McConnell Bets Medicaid Cuts Won't Sink Obamacare Repeal

The Senate majority leader made some concessions to both sides but did not soften the Medicaid cuts that many senators have criticized.

Sen. Susan Collins of Maine is surrounded by reporters on Capitol Hill Thursday after a revised version of the Republican health care bill was announced.
AP Photo/J. Scott Applewhite
July 13, 2017, 4:51 p.m.

Senate Majority Leader Mitch McConnell unveiled a revised bill to “repeal and replace” the Affordable Care Act Thursday, setting up a crucial vote next week on the Republicans’ top priority in Congress. But the bill maintains deep cuts to Medicaid, daring a group of GOP senators representing states that expanded the public health program for low-income people to vote against it.

The bill represents an ideological gamble by McConnell, who decided to maintain the Medicaid cuts decried by moderates while acceding to the wishes of two key conservatives, Sens. Ted Cruz and Mike Lee, by including language allowing individuals to receive tax credits to help them buy skimpier plans than are currently permitted under Obamacare.

Since two Republican senators—Susan Collins of Maine and Rand Paul of Kentucky—have already come out against the bill, McConnell will have to run the table with every other Republican senator to get the 50 votes necessary for passage.

Collins, a moderate, cited the Medicaid cuts as a major reason why she came out against the bill.

“I’m still deeply concerned about the Medicaid cuts that are included,” said Collins. “They have been modified in some ways, but there’s no doubt in my mind that there are hundreds of billions of dollars of cuts in the Medicaid program that would shift costs onto state governments.

“It would hurt the most vulnerable citizens,” she added. “It would have an adverse impact, particularly on our rural health care providers, our hospitals, and our nursing homes. And it is not something that I can support.”

The nonpartisan Congressional Budget Office reported that a previous version of the bill would cut $772 billion from Medicaid over the next decade, resulting in 15 million fewer people covered under the program. (Another 7 million more Americans would be uninsured due to reforms to the individual market.) The CBO will release its score of the revised bill next week.

The Senate Republican bill, known as the Better Care Reconciliation Act, added an additional $70 billion to the original $112 billion to prop up the individual market, which could help attract the support of some senators. But the bill would still dramatically reform Medicaid from an open-ended entitlement to a capped or block-grant system, and eventually roll back the expansion under the ACA. A group of senators representing expansion states, including Sens. Rob Portman of Ohio, Shelley Moore Capito of West Virginia, Dean Heller of Nevada, and John Hoeven of North Dakota huddled with McConnell on Thursday afternoon. Those four senators opposed the previous version of the bill.

On Thursday, some of these senators stated that they were undecided on even a procedural vote to advance the bill forward.

Heller, who had come out forcefully against the first draft of the health care bill, told reporters on the way out to his car Thursday evening that he was also undecided. “There will be a lot of meetings, and it will include discussions with the governor,” he said. But he would not say whether he would support the bill if Nevada Gov. Brian Sandoval opposes it.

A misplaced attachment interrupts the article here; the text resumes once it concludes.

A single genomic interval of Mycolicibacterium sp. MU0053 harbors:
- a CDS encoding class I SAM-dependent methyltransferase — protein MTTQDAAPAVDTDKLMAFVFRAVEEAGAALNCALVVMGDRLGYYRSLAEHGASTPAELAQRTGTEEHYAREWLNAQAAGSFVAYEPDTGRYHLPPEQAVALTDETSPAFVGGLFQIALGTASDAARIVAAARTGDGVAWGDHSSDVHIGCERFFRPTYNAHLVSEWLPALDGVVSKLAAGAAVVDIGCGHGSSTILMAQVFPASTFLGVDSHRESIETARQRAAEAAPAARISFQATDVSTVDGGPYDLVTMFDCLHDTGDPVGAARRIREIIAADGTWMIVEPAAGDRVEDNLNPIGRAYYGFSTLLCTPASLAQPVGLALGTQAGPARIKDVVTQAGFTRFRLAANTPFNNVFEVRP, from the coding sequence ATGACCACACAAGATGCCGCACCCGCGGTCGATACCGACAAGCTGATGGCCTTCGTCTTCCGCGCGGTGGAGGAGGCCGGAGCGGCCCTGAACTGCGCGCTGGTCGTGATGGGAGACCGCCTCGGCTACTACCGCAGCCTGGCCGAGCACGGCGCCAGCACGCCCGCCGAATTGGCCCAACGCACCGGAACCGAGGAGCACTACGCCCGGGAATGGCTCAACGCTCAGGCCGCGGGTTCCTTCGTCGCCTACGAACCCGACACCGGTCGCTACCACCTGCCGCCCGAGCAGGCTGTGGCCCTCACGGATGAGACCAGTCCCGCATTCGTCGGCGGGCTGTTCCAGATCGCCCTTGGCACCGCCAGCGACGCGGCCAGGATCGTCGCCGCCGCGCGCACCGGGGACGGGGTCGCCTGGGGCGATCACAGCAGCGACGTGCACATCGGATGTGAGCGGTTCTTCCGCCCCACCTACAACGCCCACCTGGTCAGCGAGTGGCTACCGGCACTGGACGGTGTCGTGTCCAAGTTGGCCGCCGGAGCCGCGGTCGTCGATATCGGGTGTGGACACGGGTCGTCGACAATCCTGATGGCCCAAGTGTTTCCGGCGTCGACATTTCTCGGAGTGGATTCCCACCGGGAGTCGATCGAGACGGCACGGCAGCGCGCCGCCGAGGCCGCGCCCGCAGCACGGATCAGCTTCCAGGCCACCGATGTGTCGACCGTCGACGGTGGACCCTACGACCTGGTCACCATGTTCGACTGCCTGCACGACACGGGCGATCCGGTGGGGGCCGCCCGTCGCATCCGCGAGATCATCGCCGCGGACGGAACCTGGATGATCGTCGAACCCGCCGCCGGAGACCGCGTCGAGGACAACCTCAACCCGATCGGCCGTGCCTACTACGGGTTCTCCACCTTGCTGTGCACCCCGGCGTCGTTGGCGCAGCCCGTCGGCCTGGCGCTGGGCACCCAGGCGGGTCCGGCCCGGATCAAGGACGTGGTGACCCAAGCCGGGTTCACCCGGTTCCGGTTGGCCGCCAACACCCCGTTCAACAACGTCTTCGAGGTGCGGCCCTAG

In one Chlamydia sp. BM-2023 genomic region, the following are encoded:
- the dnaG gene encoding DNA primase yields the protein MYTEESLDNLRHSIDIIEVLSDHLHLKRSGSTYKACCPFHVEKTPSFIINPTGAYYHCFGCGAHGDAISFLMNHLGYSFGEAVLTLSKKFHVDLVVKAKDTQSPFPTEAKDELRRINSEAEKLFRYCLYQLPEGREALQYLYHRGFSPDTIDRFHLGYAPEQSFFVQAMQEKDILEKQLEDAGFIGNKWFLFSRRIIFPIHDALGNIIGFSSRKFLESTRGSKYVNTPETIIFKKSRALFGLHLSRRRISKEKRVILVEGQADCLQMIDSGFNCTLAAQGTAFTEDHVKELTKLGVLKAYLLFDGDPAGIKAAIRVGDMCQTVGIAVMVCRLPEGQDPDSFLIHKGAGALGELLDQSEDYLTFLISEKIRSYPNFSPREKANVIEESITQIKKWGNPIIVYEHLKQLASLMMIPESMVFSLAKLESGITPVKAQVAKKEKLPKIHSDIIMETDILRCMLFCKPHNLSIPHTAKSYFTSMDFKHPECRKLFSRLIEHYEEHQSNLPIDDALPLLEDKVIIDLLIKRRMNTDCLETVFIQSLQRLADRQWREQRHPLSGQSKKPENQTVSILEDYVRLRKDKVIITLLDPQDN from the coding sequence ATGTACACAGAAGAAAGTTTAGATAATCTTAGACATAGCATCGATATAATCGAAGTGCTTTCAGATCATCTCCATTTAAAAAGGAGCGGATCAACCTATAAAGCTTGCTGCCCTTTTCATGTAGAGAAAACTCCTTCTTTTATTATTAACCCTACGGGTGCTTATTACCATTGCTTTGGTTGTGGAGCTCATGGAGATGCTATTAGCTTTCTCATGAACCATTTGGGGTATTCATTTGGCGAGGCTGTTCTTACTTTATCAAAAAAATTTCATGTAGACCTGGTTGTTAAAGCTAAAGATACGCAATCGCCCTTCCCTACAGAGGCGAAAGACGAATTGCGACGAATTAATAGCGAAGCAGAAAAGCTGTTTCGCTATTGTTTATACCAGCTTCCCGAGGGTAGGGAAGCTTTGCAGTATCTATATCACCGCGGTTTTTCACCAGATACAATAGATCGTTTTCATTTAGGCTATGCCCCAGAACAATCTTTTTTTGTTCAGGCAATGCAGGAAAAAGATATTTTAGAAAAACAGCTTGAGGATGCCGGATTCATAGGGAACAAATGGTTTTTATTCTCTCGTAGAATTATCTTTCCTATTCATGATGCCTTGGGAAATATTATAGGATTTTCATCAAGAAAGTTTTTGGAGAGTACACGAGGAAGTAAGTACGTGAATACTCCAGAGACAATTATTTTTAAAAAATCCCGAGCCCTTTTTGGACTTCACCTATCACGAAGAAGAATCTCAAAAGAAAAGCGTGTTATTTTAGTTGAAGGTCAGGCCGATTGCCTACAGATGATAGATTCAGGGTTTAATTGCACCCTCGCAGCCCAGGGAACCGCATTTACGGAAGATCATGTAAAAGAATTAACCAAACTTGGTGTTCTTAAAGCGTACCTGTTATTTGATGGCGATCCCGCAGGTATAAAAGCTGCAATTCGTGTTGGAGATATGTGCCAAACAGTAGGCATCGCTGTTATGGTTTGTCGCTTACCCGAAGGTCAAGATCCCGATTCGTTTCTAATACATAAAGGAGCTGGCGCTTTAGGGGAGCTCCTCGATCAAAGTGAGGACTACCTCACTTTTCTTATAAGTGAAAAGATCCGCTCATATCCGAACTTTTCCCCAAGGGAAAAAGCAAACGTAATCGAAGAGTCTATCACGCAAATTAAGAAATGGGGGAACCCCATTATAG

Sandoval, the incoming chair of the National Governors Association, told National Journal Thursday that he had not had a chance to review the bill but that funding for Medicaid "has been a priority for me, to protect the 200,000-plus lives that benefit as a result of the expansion."

Senators will have the opportunity to change the bill through amendment. The Medicaid-expansion-state senators want to increase per-enrollee payments through Medicaid; currently the bill would eventually peg the formula to consumer rather than medical inflation, which grows faster. But other conservatives have objected. The original bill would reduce the deficit by $321 billion over a decade, in large part due to the Medicaid cuts, according to CBO.

On Thursday, Sen. Bill Cassidy of Louisiana noted that the significant changes to the Medicaid growth rate begin in 2025. “If it doesn’t work, we have eight years to kind of figure that out,” he said.

Overall, the Senate’s process to reform health care has been secretive, shunning congressional hearings and other measures that allow the debate to be analyzed before the public. The closed-door negotiations have resulted in a bill criticized by major hospital, doctor, and patient-advocacy groups. In June, multiple polls showed fewer than 20 percent of respondents supporting the Senate bill.

On Thursday, AARP, the largest nonprofit advocacy group for those above the age of 50, was one of multiple outside groups that blasted the revised bill.

“AARP also remains alarmed at the Senate bill’s drastic Medicaid cuts,” said AARP Executive Vice President Nancy LeaMond in a statement. “The proposed cuts would leave millions of Americans, including 17.4 million poor seniors and people with disabilities, at risk of losing the care they need and their ability to live independently in their homes and communities.”

Zach C. Cohen contributed to this article.
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